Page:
The man, identified only as Liu, was a newcomer to Weifang who had come looking for work. One night last summer, Liu took part in a neighborhood square dance, a popular activity usually associated with middle-aged women. However, Liu noticed that people in the crowd were laughing at him, and had taken photos of him dancing.

At the end of June, the man went out one evening and destroyed four optical cable network receivers, causing over 100,000 yuan in damages.

Submission + - US Appeals Court Dismisses AT&T Data Throttling Lawsuit (reuters.com)

An anonymous reader writes: A federal appeals court in California on Monday dismissed a U.S. government lawsuit that accused AT&T Inc (T.N) of deception for reducing internet speeds for customers with unlimited mobile data plans once their use exceeded certain levels. The company, however, could still face a fine from the Federal Communications Commission regarding the slowdowns, also called "data throttling." The U.S. Court of Appeals for the Ninth Circuit said it ordered a lower court to dismiss the data-throttling lawsuit, which was filed in 2014 by the Federal Trade Commission. The FTC sued AT&T on the grounds that the No. 2 U.S. wireless carrier failed to inform consumers it would slow the speeds of heavy data users on unlimited plans. In some cases, data speeds were slowed by nearly 90 percent, the lawsuit said. The FTC said the practice was deceptive and, as a result, barred under the Federal Trade Commission Act. AT&T argued that there was an exception for common carriers, and the appeals court agreed.

Comment Re:I stand with Kodi developers. (Score 1) 90

In this case, the defendants in question are ones who preload their boxes with plugins that specifically access copyright infringing content sources. There are other companies in Canada unaffected by the injunction because they were smart enough to just provide the basic Kodi and such pre-installed. The problem isn't that Kodi is preinstalled, it is the addon packages they pre-install. Basically the difference between providing copies of Chrome or Firefox, or providing the same in a package that preinstalls extensions for specific to torrenting/streaming infringing content sources.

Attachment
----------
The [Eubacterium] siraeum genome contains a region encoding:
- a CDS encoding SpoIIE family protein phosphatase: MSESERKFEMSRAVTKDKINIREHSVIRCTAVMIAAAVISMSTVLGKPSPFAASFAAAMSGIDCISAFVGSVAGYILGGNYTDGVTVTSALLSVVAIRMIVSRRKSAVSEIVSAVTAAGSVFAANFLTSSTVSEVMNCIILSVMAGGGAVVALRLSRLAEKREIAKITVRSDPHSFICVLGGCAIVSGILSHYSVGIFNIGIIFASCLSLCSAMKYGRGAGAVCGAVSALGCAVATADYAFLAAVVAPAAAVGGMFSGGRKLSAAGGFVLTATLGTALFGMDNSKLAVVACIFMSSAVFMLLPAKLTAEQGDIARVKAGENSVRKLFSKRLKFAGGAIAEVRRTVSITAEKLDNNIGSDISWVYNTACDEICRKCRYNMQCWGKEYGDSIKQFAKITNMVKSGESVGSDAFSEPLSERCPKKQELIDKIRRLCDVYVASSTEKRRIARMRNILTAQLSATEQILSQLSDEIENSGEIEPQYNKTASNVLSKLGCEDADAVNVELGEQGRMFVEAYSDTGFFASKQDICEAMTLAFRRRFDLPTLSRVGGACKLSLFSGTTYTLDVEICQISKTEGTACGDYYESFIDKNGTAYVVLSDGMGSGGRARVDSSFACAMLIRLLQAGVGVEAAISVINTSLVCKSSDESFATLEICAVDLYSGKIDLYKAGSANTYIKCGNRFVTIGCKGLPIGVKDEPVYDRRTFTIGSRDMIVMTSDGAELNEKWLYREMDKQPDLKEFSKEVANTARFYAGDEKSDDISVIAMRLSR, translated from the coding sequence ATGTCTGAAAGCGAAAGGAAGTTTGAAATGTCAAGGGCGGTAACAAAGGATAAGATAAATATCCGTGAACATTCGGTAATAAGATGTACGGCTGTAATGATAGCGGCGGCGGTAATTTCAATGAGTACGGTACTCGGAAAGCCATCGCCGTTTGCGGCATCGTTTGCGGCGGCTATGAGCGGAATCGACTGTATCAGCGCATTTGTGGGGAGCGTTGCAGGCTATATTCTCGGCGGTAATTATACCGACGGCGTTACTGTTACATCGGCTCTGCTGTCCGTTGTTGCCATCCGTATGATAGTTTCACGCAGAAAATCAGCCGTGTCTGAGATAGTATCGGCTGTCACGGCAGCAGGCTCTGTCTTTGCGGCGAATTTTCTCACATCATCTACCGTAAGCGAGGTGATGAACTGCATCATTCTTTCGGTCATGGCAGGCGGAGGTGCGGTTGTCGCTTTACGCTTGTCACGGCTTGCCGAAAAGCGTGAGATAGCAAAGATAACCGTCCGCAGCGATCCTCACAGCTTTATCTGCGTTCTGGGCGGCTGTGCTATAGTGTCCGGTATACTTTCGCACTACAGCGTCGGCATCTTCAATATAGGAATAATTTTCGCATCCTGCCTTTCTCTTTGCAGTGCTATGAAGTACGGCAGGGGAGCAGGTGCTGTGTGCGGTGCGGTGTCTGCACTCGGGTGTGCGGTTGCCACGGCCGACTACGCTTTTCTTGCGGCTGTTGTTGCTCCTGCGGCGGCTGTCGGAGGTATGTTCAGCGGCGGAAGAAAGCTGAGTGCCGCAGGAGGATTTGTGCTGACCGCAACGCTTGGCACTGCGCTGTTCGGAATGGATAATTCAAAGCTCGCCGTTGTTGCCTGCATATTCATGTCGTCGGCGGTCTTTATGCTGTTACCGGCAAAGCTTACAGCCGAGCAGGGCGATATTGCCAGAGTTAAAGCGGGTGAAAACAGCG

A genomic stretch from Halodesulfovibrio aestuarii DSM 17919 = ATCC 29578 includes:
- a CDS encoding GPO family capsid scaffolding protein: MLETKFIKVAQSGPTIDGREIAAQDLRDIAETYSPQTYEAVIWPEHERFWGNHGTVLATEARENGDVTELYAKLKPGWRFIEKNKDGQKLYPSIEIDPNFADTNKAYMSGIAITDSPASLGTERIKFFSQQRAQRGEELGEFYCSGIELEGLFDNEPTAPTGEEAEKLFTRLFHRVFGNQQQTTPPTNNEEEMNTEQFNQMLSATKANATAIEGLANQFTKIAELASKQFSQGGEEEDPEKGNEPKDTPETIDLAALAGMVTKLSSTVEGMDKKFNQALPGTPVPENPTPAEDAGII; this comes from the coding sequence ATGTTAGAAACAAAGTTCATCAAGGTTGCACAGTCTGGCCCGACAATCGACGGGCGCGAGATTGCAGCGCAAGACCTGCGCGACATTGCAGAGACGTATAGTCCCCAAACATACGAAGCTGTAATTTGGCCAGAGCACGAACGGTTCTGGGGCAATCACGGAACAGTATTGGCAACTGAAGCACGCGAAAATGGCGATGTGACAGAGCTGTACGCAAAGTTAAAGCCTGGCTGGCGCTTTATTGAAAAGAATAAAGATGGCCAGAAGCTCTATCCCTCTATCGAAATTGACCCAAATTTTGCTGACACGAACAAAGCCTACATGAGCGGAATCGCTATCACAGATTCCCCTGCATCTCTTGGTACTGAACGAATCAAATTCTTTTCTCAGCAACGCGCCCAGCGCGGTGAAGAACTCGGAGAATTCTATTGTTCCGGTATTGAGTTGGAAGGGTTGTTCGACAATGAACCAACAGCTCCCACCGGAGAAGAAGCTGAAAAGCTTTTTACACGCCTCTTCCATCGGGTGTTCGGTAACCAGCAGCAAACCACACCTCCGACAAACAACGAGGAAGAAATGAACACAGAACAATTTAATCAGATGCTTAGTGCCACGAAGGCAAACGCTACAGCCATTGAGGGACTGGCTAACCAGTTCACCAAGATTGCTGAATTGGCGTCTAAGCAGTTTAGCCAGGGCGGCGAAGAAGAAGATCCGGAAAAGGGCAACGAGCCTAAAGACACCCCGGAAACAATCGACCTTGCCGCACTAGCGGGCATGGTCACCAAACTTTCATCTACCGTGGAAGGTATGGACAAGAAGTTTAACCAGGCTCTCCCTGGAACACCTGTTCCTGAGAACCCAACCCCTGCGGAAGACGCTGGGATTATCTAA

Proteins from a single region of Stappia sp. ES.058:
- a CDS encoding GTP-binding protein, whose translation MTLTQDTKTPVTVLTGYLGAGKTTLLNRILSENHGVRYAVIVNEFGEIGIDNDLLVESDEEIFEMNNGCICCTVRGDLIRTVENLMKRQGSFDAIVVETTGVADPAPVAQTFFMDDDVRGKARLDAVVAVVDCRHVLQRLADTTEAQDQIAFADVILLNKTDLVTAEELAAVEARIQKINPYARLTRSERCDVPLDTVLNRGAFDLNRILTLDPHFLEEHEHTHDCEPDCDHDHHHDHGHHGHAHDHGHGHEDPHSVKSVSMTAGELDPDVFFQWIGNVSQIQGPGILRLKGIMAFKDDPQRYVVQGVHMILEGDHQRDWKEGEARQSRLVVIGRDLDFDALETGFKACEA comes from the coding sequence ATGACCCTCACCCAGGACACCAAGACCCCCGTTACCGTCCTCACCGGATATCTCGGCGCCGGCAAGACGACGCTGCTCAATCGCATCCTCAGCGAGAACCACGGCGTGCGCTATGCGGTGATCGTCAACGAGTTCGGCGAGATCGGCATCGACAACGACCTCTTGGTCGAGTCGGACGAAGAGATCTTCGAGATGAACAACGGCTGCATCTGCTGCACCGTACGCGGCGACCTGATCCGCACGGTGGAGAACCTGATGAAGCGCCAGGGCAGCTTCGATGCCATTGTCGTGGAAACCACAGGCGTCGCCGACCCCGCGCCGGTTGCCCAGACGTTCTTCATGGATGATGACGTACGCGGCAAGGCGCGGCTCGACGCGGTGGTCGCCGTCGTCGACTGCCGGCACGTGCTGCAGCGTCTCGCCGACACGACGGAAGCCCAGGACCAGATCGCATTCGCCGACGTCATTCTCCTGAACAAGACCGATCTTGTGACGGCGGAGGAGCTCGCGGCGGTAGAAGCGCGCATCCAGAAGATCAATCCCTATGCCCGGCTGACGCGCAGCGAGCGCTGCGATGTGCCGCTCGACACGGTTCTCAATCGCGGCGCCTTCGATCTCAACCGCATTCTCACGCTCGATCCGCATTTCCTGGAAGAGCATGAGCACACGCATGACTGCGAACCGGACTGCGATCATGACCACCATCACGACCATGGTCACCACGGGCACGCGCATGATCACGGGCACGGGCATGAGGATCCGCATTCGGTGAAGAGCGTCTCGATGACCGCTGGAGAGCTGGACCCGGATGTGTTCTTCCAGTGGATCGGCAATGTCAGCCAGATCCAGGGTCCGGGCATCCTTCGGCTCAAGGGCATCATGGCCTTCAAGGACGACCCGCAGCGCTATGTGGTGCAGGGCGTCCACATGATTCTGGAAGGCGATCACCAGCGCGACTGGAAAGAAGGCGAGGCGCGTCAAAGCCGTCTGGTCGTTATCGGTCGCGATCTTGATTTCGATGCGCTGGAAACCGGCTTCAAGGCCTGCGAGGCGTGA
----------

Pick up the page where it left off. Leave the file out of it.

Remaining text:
Of course, it is trivially easy to then install the plugins on the more intelligent companies set top boxes but the onus for doing so is on the user not the set top box retailer. Skipping this step is rather monumentally stupid of the defendants.

Comment Re: Huh? (Score 2) 232

You're missing the big picture. This was a Triumph for them in that the case ended up with no ruling in a situation where public sentiment was being stirred against the government stance. This means they're free to continue to bring it up in this fashion again and again until it occurs at a time when the majority is distracted by the Kardashian's dog being run over or something and the precedent they want to build gets through the courts.

Any time it looks like the end result would be a ruling in favor of the public in these cases, it will be dropped. Any time this occurs and nothing keeps it in the limelight, that is a success to the strategy.

Pretty straight forward.